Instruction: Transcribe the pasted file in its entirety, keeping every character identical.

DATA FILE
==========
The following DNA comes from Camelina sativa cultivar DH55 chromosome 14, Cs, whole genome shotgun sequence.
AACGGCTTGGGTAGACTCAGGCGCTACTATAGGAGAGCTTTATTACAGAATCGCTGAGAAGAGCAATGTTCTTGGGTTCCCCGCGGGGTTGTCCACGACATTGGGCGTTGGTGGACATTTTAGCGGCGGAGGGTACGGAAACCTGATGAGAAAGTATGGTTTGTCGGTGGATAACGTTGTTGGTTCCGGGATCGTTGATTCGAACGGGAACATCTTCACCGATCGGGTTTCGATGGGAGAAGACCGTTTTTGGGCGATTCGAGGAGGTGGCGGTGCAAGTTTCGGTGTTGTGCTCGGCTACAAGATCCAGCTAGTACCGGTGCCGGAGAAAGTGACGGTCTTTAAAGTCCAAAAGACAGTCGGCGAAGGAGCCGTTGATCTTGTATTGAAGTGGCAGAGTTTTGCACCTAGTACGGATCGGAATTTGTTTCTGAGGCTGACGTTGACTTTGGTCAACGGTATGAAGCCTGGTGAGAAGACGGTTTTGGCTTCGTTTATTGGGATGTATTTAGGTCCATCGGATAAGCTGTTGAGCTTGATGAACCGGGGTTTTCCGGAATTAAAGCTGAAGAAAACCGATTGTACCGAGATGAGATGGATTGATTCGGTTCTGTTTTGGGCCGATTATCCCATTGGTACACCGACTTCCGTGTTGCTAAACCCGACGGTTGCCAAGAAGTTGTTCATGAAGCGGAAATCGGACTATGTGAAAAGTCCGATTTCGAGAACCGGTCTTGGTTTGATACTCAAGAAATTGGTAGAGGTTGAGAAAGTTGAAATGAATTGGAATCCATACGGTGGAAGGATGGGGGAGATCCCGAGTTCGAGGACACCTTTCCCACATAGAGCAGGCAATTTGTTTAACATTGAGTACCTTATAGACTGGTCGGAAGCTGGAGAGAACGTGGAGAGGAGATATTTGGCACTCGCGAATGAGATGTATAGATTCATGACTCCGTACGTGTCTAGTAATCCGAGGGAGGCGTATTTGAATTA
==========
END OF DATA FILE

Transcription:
The following DNA comes from Camelina sativa cultivar DH55 chromosome 14, Cs, whole genome shotgun sequence.
AACGGCTTGGGTAGACTCAGGCGCTACTATAGGAGAGCTTTATTACAGAATCGCTGAGAAGAGCAATGTTCTTGGGTTCCCCGCGGGGTTGTCCACGACATTGGGCGTTGGTGGACATTTTAGCGGCGGAGGGTACGGAAACCTGATGAGAAAGTATGGTTTGTCGGTGGATAACGTTGTTGGTTCCGGGATCGTTGATTCGAACGGGAACATCTTCACCGATCGGGTTTCGATGGGAGAAGACCGTTTTTGGGCGATTCGAGGAGGTGGCGGTGCAAGTTTCGGTGTTGTGCTCGGCTACAAGATCCAGCTAGTACCGGTGCCGGAGAAAGTGACGGTCTTTAAAGTCCAAAAGACAGTCGGCGAAGGAGCCGTTGATCTTGTATTGAAGTGGCAGAGTTTTGCACCTAGTACGGATCGGAATTTGTTTCTGAGGCTGACGTTGACTTTGGTCAACGGTATGAAGCCTGGTGAGAAGACGGTTTTGGCTTCGTTTATTGGGATGTATTTAGGTCCATCGGATAAGCTGTTGAGCTTGATGAACCGGGGTTTTCCGGAATTAAAGCTGAAGAAAACCGATTGTACCGAGATGAGATGGATTGATTCGGTTCTGTTTTGGGCCGATTATCCCATTGGTACACCGACTTCCGTGTTGCTAAACCCGACGGTTGCCAAGAAGTTGTTCATGAAGCGGAAATCGGACTATGTGAAAAGTCCGATTTCGAGAACCGGTCTTGGTTTGATACTCAAGAAATTGGTAGAGGTTGAGAAAGTTGAAATGAATTGGAATCCATACGGTGGAAGGATGGGGGAGATCCCGAGTTCGAGGACACCTTTCCCACATAGAGCAGGCAATTTGTTTAACATTGAGTACCTTATAGACTGGTCGGAAGCTGGAGAGAACGTGGAGAGGAGATATTTGGCACTCGCGAATGAGATGTATAGATTCATGACTCCGTACGTGTCTAGTAATCCGAGGGAGGCGTATTTGAATTA